The center announced Wednesday that folklorist and museum manager Kiran Singh Sirah will take over in August for former director Jimmy Neil Smith, who retired from the organization in December.
“I’m absolutely thrilled,” Sirah said Wednesday. “It’s going to be a wonderful chance to get to know the storytellers and people of the region, and I’m excited to work with the community to attract more of an international audience to the area.”
Sirah, a native of the United Kingdom, moved to Chapel Hill, N.C., two years ago to earn a master’s degree in folklore at the University of North Carolina.
He paired the degree with his previous master’s in museum and cultural heritage studies in hopes of showing how stories can be used to promote peace and understanding.
“What I advocate for is the way in which stories can be used as a tool to understand what life is like for other people,” Sirah said. “Certainly among people in different countries, but also among neighbors in different status groups and political backgrounds, the stories we tell can help us understand more of what it means to be human and to foster a deeper sense of community.”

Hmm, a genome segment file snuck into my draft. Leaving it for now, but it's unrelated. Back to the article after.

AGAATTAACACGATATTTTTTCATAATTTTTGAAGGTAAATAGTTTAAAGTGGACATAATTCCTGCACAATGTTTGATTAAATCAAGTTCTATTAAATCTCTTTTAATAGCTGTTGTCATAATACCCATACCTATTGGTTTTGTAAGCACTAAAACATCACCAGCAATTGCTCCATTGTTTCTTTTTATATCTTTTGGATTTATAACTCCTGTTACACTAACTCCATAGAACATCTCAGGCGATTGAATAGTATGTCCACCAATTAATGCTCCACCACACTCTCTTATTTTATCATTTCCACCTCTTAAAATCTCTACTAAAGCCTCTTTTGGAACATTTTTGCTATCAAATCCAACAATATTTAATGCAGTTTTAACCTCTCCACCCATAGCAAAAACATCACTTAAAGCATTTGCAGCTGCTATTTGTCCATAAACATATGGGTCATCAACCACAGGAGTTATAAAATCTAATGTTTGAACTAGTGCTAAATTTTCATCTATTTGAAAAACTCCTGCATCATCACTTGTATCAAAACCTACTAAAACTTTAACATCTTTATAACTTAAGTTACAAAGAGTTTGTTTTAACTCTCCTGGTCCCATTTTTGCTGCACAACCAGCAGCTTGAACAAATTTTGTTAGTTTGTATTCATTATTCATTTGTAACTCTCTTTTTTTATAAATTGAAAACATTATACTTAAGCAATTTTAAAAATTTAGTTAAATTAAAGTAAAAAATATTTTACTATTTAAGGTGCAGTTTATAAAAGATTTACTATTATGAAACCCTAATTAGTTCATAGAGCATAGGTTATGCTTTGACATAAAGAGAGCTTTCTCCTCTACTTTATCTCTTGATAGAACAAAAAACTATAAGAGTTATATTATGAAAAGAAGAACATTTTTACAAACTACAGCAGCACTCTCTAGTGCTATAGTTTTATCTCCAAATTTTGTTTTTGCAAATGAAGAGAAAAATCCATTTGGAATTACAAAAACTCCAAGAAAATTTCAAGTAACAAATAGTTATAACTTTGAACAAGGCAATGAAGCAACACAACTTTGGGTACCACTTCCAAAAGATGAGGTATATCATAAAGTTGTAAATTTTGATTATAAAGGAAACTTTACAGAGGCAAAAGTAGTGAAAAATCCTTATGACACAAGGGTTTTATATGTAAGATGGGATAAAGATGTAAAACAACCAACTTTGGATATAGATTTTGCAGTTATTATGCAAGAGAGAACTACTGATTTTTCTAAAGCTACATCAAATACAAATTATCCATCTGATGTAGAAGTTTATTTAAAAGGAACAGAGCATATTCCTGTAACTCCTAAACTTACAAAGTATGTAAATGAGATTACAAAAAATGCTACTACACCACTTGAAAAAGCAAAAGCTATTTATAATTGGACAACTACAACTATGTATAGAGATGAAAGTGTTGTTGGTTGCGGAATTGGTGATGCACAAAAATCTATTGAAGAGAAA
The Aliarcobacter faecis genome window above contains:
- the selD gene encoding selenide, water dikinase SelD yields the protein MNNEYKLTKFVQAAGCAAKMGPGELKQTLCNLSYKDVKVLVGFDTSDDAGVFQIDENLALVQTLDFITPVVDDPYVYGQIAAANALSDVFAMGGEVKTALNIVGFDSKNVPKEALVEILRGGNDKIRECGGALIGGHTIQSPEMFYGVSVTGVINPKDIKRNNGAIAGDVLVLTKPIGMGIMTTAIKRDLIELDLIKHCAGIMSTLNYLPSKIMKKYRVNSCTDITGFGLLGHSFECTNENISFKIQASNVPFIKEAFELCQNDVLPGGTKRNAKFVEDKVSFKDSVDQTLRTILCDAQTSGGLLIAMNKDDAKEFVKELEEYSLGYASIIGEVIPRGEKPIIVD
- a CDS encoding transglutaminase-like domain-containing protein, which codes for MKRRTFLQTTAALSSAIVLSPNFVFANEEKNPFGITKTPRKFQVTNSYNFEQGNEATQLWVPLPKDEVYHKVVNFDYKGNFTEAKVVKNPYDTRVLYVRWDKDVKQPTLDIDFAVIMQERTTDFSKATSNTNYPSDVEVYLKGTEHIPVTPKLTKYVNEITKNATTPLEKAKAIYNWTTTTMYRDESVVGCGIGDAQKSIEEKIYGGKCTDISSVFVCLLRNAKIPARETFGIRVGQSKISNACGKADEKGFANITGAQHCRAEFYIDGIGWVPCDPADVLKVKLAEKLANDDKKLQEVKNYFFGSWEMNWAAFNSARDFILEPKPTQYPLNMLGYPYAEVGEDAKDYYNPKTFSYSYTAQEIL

But tradition and storytelling can also be used to drive wedges between groups, Sirah said, like in the case of sectarian conflict in Northern Ireland between Catholics and Protestants he studied extensively.
The challenge lies in finding ways to use stories and history to highlight similarities, he said.
Last year, Sirah shared his views on conflict resolution with a crowd of thousands at United Nations headquarters in New York City as the keynote speaker for Rotary International’s U.N. Day.
His speech centered on using art as a social force for change.
Storytelling Center Director of Programs Susan O’Connor said Sirah emerged as the best candidate out of a field of more than 80 applicants.
Three finalists, including Sirah, traveled to Jonesborough to interview for the position.
“We felt his background and qualifications were really appropriate for us,” O’Connor said of Sirah. “Aside from managing the day-to-day operations, I know he’ll certainly bring a new perspective and new ideas.”
Sirah said he has plenty of ideas for helping to promote the center’s signature program, the annual National Storytelling Festival, including diversifying the lineup of artists and introducing new ways to convey stories.
Sirah also said he and the center’s board discussed the possibility of creating a new festival that could seek to highlight the stories of the East Tennessee as a region.
“There are many people abroad, who haven’t really experienced the inside of America, but hold on to a shared perception of what the country is to the wider world,” he said. “I hope we can bring a different perspective to them to help them understand more about the people and the diversity of the country, and I think of this region as kind of the heart of America.”
Sirah will being work at the center in August, and will helm the organization for the 2013 National Storytelling Festival starting Oct. 4.